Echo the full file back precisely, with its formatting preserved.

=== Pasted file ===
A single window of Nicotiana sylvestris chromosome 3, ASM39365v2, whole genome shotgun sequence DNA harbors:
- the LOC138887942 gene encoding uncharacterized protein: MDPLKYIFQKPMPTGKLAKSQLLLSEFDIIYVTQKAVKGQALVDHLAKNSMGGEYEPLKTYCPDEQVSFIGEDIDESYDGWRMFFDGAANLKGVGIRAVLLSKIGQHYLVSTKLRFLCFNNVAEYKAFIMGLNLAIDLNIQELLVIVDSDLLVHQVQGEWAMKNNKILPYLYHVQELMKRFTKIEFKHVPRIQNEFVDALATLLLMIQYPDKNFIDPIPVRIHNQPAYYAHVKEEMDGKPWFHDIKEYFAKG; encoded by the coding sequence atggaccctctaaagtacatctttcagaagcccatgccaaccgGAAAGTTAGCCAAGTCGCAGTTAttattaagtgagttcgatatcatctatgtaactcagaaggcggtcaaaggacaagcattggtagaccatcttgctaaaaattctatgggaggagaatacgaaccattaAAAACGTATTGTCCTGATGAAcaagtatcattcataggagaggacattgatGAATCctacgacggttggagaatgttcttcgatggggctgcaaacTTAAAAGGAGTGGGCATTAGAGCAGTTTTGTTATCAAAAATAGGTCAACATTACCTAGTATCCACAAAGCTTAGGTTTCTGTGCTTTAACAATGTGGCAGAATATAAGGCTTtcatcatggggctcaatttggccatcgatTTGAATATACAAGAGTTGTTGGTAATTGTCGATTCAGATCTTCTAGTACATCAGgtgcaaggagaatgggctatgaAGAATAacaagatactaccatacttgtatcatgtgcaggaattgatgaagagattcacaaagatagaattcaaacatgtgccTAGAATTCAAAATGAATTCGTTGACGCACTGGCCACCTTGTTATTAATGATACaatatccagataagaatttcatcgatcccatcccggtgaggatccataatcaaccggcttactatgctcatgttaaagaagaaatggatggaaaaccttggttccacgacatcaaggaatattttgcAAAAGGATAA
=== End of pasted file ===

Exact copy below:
A single window of Nicotiana sylvestris chromosome 3, ASM39365v2, whole genome shotgun sequence DNA harbors:
- the LOC138887942 gene encoding uncharacterized protein: MDPLKYIFQKPMPTGKLAKSQLLLSEFDIIYVTQKAVKGQALVDHLAKNSMGGEYEPLKTYCPDEQVSFIGEDIDESYDGWRMFFDGAANLKGVGIRAVLLSKIGQHYLVSTKLRFLCFNNVAEYKAFIMGLNLAIDLNIQELLVIVDSDLLVHQVQGEWAMKNNKILPYLYHVQELMKRFTKIEFKHVPRIQNEFVDALATLLLMIQYPDKNFIDPIPVRIHNQPAYYAHVKEEMDGKPWFHDIKEYFAKG; encoded by the coding sequence atggaccctctaaagtacatctttcagaagcccatgccaaccgGAAAGTTAGCCAAGTCGCAGTTAttattaagtgagttcgatatcatctatgtaactcagaaggcggtcaaaggacaagcattggtagaccatcttgctaaaaattctatgggaggagaatacgaaccattaAAAACGTATTGTCCTGATGAAcaagtatcattcataggagaggacattgatGAATCctacgacggttggagaatgttcttcgatggggctgcaaacTTAAAAGGAGTGGGCATTAGAGCAGTTTTGTTATCAAAAATAGGTCAACATTACCTAGTATCCACAAAGCTTAGGTTTCTGTGCTTTAACAATGTGGCAGAATATAAGGCTTtcatcatggggctcaatttggccatcgatTTGAATATACAAGAGTTGTTGGTAATTGTCGATTCAGATCTTCTAGTACATCAGgtgcaaggagaatgggctatgaAGAATAacaagatactaccatacttgtatcatgtgcaggaattgatgaagagattcacaaagatagaattcaaacatgtgccTAGAATTCAAAATGAATTCGTTGACGCACTGGCCACCTTGTTATTAATGATACaatatccagataagaatttcatcgatcccatcccggtgaggatccataatcaaccggcttactatgctcatgttaaagaagaaatggatggaaaaccttggttccacgacatcaaggaatattttgcAAAAGGATAA